For years I have preached and taught about trusting God. As a pastor and evangelist I felt it was one of the strongest parts of my faith. Several years ago, while praying for God to take me to the next level, I felt the Lord speak to me and say, "Trust me." I have to admit that I was perplexed. I felt that I trusted the Lord so I continued to pray and inform God that I did trust Him. Again, I felt the voice of the Lord speak to me and say, "Trust me." In a state of frustration I cried out to the Lord and said, "I DO trust you!" Little did I know that over the next couple of years everything that I held dear to me would be shaken to its very core. My family, my faith, my self-esteem all were about to be shaken and I was not prepared for it. I quickly realized that what I had been calling trust in God was really just trust in myself.
We tend to look at trust as very black and white, you either trust or you don’t. But I have since found out that it is way more complicated than that. In Robert Conley's article The Three Levels of Trust, he calls this out by naming and defining each level.
The first level is deterrence-based trust, or “rules-based” trust. This is the most fundamental, base level of trust. The logical side of us loves this kind of trust because it makes sense. For example, if I work at my job all week, I will get a paycheck that I can use to support my family. This level has direct cause and effect. As a Christian we believe that if we pray, God will move. While this is accurate in most cases, it is not always because God operates on all three levels of trust and he expects us to do the same. This type of trust is usually found in a new or young Christians and is fragile because it is more self-based. I trust as long as I agree with the outcome.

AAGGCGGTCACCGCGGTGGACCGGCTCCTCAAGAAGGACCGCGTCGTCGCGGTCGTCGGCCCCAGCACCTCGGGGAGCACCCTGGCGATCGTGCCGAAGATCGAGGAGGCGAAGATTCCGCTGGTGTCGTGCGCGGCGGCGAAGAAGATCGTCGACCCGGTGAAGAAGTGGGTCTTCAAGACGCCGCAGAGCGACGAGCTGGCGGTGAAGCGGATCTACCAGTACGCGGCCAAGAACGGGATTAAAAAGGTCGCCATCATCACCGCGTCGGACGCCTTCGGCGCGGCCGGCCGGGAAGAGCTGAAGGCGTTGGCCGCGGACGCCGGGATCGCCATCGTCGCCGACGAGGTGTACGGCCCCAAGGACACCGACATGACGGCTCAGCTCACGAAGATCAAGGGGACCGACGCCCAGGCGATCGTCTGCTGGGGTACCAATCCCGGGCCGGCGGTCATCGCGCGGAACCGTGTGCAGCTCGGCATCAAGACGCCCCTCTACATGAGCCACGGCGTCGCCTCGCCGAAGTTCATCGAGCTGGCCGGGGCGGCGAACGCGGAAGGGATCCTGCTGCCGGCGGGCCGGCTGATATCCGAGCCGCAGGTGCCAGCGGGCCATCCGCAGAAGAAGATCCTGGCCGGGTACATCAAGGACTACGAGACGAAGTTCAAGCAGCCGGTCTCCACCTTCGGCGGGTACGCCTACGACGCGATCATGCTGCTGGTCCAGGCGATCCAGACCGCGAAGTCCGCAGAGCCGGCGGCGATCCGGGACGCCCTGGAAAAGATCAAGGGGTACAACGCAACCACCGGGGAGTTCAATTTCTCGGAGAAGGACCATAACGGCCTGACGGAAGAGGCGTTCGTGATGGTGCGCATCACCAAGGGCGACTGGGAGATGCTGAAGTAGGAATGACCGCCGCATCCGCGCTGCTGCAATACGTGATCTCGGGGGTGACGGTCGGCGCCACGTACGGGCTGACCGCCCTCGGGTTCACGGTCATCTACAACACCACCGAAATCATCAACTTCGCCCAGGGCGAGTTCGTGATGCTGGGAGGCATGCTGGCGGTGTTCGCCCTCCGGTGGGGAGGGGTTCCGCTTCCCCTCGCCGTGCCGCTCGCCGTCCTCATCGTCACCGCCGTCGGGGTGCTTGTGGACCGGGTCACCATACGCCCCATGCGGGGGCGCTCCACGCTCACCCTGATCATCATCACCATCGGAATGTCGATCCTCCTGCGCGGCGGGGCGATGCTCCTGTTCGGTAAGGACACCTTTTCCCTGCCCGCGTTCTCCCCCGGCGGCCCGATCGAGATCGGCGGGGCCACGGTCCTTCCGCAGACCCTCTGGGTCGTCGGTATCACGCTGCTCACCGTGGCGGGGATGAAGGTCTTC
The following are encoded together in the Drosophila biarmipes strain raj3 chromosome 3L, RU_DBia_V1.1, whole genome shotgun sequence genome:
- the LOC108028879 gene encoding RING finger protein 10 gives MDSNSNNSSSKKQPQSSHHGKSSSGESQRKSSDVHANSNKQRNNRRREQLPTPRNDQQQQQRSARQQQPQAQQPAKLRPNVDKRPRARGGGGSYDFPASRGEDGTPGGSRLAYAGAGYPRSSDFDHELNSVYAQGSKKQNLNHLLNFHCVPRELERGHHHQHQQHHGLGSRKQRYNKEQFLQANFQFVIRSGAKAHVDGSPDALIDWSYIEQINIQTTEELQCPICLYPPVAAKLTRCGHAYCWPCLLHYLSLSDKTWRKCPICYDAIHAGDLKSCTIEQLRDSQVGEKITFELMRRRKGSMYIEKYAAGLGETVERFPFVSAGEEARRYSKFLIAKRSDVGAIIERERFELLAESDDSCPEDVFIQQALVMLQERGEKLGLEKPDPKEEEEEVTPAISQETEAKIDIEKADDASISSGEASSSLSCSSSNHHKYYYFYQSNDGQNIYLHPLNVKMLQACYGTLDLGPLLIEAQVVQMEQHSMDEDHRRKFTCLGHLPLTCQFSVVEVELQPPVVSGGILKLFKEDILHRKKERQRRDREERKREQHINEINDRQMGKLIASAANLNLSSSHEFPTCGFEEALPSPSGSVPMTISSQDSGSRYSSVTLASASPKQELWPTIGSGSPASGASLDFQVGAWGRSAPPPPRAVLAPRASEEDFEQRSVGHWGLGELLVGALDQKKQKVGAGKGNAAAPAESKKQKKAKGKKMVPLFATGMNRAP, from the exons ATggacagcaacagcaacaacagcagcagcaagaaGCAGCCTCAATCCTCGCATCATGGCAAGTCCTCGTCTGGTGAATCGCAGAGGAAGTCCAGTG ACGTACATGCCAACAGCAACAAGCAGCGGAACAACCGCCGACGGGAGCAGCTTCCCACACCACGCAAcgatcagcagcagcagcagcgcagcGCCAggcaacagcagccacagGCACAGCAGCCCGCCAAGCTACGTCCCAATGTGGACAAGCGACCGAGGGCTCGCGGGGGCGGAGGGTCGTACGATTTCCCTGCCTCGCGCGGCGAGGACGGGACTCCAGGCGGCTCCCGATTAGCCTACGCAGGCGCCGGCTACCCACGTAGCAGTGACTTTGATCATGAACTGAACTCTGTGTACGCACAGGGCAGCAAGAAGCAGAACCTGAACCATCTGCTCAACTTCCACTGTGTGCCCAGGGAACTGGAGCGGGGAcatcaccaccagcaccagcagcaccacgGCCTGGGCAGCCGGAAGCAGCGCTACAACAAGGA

The second level of trust is knowledge-based trust. This level of trust means that I’ve had enough experience with someone that I feel I know the outcome based on my request and our history. Knowledge-based trust builds up over a period of time and establishes expected outcomes for various actions and situations that happen in our life. Because this is less defined than deterrence-based trust, this trust has the ability to blend through the trials in our life as we begin to realize that there is a greater plan than just what is happening right now. We begin to yield to God's Will versus our own. This type of trust is usually found in seasoned Christians.
The third level is identity-based trust. This is the ultimate level of trust that we as Christians can have because it takes our desires, our will out of the equation as we identify completely with God, His will, desires and purpose. It is no longer about us it is all about Him. At this level we see our trials as part of His plan and that give us victory even in the midst of chaos. This is the level the Psalmist was referring to in Psalms 56:3 when he said, "When I am afraid, I put my trust in you." He was saying that God was in control regardless of the situation. This level of trust is very hard for most Christians to achieve. However, when asked, most Christians would say that they are already at this level. In reality, it is very difficult to yield everything to someone else, in this case to God. This was the exact argument I was having with God in prayer that day. He was saying to trust Him and I felt that I did trust him. God was challenging me to move from level two trust, knowledge-based trust, to level three trust, where His identity became my identity.
Over the next few weeks in this blog series, I will be exploring how to achieve identity-based trust. Please subscribe and share!